Ubuntu - Installing Nginx via aptitude


Nginx is a popular lightweight server for those who do not need the bulk and extra services that Apache may offer.

This article will look at installing Nginx on an Ubuntu Intrepid Server using the 'aptitude' package manager.

Using the inbuilt package manager to install packages is a great idea as it solves dependency issues and you are assured of any security updates if, and when, they occur.

However, one drawback can be that it is rare for a version upgrade to be placed into the repositories. As such, it is possible for a newer version of an application to be released and not be placed into the repository.

Contents

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Versions

Using aptitude, Ubuntu Intrepid will install Nginx version 0.6.32.

However, at the time of writing, the latest stable version of Nginx is 0.6.35. You can check the latest versions and change logs at the main nginx site.

Which one you choose is, of course, entirely up to you.

If you decide you would rather have a later version of Nginx than the one aptitude provides, then please refer to the sister article (link on the way) which will take you through the process of installing Nginx from source.

Install and Dependencies

Installing Nginx is incredibly simple as it involves one command:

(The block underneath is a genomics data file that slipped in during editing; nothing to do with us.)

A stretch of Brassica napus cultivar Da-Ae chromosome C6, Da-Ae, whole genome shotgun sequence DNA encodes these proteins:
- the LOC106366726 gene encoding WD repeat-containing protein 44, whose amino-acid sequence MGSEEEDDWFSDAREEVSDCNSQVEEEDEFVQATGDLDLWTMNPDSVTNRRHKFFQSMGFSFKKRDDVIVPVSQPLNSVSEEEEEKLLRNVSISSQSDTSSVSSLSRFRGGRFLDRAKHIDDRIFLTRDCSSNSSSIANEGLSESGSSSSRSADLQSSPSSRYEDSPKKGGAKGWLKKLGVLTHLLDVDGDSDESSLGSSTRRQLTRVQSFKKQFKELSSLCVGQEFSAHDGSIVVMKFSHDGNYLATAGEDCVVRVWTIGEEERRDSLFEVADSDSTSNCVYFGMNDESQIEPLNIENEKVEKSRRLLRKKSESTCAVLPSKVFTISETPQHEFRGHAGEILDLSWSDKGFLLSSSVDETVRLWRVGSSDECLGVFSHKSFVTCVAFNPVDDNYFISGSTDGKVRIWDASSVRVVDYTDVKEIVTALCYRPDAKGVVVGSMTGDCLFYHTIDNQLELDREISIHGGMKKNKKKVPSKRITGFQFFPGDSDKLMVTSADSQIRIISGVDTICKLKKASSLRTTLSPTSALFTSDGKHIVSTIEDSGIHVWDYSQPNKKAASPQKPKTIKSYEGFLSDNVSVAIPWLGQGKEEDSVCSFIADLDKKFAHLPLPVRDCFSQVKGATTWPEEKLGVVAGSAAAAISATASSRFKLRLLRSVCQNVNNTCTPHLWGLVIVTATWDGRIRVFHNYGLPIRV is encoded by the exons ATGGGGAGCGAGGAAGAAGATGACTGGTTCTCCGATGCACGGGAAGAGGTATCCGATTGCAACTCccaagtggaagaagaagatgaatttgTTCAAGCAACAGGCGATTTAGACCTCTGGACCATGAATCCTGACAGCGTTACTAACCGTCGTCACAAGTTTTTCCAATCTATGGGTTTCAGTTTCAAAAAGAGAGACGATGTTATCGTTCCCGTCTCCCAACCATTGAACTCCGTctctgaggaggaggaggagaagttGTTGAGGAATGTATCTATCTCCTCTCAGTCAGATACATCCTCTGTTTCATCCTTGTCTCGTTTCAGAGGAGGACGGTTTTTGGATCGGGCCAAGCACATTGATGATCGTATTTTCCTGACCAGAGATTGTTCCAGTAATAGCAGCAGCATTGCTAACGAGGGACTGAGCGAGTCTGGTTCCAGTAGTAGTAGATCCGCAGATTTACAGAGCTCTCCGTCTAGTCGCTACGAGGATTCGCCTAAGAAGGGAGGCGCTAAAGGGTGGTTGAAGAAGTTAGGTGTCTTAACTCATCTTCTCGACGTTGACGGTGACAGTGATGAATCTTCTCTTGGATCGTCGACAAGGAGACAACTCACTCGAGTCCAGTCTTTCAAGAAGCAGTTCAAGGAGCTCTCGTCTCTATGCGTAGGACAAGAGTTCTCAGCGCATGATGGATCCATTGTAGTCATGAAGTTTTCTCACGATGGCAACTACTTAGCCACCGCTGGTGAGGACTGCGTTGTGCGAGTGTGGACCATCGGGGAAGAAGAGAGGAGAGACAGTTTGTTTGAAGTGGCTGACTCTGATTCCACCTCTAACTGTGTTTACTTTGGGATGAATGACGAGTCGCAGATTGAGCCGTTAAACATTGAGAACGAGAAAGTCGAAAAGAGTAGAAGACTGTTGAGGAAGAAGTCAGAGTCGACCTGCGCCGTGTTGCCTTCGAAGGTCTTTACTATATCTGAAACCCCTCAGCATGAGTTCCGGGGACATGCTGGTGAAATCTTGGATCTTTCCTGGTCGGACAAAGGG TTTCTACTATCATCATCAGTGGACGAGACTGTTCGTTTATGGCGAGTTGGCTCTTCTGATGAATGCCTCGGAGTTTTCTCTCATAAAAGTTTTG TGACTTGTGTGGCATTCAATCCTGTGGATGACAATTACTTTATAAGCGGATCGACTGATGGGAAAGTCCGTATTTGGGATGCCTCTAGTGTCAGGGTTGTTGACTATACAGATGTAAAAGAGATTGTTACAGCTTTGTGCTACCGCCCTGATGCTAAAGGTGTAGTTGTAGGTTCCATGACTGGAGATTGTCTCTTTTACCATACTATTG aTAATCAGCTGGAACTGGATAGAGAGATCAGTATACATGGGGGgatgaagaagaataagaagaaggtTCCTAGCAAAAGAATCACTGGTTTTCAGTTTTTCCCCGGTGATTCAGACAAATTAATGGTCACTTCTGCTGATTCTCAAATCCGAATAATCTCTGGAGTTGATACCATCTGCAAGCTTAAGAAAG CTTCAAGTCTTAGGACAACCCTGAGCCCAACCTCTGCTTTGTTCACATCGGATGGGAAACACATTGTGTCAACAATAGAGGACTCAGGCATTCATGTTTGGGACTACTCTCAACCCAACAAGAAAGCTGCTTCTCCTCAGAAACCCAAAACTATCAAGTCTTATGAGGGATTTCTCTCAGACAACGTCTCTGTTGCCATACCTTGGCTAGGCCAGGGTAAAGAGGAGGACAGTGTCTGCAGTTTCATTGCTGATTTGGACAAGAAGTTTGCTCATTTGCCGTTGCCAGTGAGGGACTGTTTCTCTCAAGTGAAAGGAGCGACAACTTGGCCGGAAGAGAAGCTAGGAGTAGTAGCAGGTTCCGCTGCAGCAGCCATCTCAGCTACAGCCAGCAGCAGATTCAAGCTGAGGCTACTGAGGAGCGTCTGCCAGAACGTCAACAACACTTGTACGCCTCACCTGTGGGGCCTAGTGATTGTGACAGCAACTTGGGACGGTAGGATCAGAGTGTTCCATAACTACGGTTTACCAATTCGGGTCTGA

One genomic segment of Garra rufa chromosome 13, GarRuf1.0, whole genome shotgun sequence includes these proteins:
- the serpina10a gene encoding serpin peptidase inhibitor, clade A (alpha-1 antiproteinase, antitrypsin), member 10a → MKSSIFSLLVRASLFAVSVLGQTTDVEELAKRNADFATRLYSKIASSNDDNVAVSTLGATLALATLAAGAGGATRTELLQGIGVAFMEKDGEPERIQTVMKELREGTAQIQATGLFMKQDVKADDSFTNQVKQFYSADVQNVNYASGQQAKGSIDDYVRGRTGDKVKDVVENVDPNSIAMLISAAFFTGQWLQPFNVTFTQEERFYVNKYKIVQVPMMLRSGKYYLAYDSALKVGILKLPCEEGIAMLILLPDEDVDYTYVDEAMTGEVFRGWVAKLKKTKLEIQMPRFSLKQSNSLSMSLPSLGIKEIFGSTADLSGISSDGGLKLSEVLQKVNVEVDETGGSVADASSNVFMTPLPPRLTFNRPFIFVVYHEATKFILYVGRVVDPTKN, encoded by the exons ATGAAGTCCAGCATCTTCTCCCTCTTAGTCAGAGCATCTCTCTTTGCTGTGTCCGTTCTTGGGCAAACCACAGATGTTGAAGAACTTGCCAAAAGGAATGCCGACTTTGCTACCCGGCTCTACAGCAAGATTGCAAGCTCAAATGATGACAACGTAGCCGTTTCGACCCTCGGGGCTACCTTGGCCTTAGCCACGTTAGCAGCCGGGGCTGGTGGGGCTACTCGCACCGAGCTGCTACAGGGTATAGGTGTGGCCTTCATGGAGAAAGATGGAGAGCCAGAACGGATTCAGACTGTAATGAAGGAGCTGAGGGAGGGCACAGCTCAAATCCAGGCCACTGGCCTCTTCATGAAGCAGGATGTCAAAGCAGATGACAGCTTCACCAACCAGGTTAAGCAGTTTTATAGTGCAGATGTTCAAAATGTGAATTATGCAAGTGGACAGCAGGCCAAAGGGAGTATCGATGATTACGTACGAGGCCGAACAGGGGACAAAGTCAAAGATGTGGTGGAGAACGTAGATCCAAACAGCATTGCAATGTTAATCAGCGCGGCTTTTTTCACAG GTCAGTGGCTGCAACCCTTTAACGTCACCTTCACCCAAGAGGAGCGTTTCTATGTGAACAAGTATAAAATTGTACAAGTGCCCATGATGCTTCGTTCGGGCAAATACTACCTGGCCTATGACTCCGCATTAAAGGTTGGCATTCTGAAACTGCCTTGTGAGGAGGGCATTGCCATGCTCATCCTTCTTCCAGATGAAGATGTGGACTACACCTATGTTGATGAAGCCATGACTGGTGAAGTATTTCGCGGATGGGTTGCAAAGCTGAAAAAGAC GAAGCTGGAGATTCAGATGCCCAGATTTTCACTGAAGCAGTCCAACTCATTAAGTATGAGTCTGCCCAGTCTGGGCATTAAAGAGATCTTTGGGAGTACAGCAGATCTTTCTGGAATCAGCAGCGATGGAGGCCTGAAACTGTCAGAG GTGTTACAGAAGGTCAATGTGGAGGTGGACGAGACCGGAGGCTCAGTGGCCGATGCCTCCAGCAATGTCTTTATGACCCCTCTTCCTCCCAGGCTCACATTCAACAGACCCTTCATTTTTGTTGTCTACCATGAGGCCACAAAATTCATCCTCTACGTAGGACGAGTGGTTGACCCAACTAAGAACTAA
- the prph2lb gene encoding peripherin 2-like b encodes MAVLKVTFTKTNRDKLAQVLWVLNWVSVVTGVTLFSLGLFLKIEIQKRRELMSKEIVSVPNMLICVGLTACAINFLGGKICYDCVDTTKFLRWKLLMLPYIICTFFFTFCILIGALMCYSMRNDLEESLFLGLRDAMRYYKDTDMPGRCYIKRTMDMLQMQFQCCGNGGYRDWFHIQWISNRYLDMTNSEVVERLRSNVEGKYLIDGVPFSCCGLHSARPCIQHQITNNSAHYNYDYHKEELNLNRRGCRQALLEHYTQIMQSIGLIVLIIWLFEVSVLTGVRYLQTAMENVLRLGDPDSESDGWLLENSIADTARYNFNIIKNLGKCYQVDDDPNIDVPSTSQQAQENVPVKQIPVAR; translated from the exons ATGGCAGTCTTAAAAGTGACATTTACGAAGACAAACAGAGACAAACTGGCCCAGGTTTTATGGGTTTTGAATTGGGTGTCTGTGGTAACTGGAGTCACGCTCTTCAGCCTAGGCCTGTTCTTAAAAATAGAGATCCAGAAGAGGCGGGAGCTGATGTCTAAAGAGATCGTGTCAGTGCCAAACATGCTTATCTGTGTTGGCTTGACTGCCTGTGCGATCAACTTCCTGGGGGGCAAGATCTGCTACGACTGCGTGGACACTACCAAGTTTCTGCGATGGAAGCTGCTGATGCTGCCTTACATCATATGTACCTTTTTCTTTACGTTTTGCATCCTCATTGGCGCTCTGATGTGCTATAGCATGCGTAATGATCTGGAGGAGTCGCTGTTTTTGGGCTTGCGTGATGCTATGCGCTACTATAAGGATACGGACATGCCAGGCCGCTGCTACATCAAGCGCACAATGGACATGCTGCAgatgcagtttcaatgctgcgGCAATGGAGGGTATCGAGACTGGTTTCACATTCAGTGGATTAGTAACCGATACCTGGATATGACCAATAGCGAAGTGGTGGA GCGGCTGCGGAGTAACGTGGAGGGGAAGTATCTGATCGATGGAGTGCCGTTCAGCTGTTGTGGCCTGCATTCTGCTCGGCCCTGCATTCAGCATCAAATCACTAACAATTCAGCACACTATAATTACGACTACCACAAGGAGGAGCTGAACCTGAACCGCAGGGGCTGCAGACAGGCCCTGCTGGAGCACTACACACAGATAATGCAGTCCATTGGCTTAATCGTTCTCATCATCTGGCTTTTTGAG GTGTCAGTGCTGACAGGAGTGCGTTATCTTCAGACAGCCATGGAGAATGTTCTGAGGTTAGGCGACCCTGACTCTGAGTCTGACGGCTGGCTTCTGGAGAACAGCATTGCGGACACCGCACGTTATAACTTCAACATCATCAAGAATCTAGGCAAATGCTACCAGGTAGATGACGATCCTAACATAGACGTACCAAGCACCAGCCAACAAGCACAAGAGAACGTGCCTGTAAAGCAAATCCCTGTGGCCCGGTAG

sudo aptitude install nginx

This will install any and all dependencies that Nginx requires, such as libpcre.

Start

One odd thing is that Nginx is not started automatically:

sudo /etc/init.d/nginx start

Done.

Navigate

Now simply navigate to your IP address, and you will see the wonderfully simple welcome screen:

nginx-welcome.jpg

Init scripts

As you would imagine when installing an application with the aptitude package manager, all init scripts have been created and added to the relevant run levels.

Controlling nginx is done with these commands:

sudo /etc/init.d/nginx start
...
sudo /etc/init.d/nginx stop

... sudo /etc/init.d/nginx restart

That's it.

Summary

Using the aptitude package manager makes the installation of Nginx and associated dependencies very simple indeed.

The only thing to consider is the version disparity between the one offered by aptitude and the one available via source code.



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